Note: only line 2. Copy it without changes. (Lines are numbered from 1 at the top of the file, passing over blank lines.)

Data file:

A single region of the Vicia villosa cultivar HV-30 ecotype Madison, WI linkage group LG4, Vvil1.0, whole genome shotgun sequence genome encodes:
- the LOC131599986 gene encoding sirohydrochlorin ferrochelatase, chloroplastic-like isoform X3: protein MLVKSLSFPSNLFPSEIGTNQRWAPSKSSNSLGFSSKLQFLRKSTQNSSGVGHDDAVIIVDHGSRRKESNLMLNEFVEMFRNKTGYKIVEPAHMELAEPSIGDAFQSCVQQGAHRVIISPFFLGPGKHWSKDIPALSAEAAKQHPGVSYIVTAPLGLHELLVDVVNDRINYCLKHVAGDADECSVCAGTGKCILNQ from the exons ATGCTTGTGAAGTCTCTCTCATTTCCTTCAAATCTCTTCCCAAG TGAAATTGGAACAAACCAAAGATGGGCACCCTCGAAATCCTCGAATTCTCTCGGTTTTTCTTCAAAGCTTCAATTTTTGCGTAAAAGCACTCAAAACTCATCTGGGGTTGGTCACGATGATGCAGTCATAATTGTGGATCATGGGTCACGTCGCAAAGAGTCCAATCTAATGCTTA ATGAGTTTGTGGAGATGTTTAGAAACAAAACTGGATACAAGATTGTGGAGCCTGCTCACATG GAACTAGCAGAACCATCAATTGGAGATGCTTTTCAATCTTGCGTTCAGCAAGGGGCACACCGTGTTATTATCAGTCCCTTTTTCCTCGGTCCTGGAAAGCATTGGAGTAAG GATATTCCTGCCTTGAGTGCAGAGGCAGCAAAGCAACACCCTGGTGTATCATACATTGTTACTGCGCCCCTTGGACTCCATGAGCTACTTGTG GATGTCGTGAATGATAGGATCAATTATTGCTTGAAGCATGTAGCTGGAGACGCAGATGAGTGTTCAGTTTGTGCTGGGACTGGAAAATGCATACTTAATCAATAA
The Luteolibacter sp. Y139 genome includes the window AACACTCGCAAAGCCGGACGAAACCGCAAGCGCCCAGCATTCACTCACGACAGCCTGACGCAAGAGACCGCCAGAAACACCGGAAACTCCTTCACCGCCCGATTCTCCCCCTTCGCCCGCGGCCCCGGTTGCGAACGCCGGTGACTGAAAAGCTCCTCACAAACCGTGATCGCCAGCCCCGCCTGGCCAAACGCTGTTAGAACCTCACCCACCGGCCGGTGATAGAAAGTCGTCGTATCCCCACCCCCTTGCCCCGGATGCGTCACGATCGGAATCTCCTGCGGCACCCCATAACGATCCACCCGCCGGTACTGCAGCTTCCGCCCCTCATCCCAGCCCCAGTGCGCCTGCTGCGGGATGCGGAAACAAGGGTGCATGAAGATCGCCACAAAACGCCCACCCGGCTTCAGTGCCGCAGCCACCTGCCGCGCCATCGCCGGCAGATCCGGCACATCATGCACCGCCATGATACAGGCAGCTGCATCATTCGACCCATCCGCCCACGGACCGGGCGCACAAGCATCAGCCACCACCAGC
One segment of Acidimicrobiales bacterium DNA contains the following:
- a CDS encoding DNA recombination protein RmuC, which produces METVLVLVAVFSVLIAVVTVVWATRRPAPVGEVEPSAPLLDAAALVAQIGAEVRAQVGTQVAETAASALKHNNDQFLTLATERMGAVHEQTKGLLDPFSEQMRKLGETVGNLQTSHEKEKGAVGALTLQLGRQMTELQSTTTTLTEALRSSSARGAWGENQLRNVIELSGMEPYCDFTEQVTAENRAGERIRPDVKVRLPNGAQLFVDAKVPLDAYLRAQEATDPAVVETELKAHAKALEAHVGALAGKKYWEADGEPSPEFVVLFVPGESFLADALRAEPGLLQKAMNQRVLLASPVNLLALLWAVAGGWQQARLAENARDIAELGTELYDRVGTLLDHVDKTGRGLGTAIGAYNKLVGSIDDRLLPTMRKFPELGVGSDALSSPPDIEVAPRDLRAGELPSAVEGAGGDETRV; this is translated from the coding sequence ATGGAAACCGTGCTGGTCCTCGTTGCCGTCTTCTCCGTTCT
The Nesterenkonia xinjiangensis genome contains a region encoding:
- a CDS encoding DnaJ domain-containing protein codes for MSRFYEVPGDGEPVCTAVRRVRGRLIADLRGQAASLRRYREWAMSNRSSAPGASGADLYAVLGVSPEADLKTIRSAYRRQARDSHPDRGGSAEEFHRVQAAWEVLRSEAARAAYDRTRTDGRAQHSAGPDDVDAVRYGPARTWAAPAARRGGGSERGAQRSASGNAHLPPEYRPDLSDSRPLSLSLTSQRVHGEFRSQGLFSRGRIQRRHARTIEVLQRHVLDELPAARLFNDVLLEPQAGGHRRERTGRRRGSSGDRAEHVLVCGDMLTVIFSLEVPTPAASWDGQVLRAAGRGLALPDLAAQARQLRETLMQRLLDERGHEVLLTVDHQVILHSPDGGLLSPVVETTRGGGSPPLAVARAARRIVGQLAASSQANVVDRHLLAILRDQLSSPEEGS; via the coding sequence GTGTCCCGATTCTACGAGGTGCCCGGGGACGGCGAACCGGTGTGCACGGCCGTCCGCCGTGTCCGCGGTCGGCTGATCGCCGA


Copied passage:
- the LOC131599986 gene encoding sirohydrochlorin ferrochelatase, chloroplastic-like isoform X3: protein MLVKSLSFPSNLFPSEIGTNQRWAPSKSSNSLGFSSKLQFLRKSTQNSSGVGHDDAVIIVDHGSRRKESNLMLNEFVEMFRNKTGYKIVEPAHMELAEPSIGDAFQSCVQQGAHRVIISPFFLGPGKHWSKDIPALSAEAAKQHPGVSYIVTAPLGLHELLVDVVNDRINYCLKHVAGDADECSVCAGTGKCILNQ from the exons ATGCTTGTGAAGTCTCTCTCATTTCCTTCAAATCTCTTCCCAAG TGAAATTGGAACAAACCAAAGATGGGCACCCTCGAAATCCTCGAATTCTCTCGGTTTTTCTTCAAAGCTTCAATTTTTGCGTAAAAGCACTCAAAACTCATCTGGGGTTGGTCACGATGATGCAGTCATAATTGTGGATCATGGGTCACGTCGCAAAGAGTCCAATCTAATGCTTA ATGAGTTTGTGGAGATGTTTAGAAACAAAACTGGATACAAGATTGTGGAGCCTGCTCACATG GAACTAGCAGAACCATCAATTGGAGATGCTTTTCAATCTTGCGTTCAGCAAGGGGCACACCGTGTTATTATCAGTCCCTTTTTCCTCGGTCCTGGAAAGCATTGGAGTAAG GATATTCCTGCCTTGAGTGCAGAGGCAGCAAAGCAACACCCTGGTGTATCATACATTGTTACTGCGCCCCTTGGACTCCATGAGCTACTTGTG GATGTCGTGAATGATAGGATCAATTATTGCTTGAAGCATGTAGCTGGAGACGCAGATGAGTGTTCAGTTTGTGCTGGGACTGGAAAATGCATACTTAATCAATAA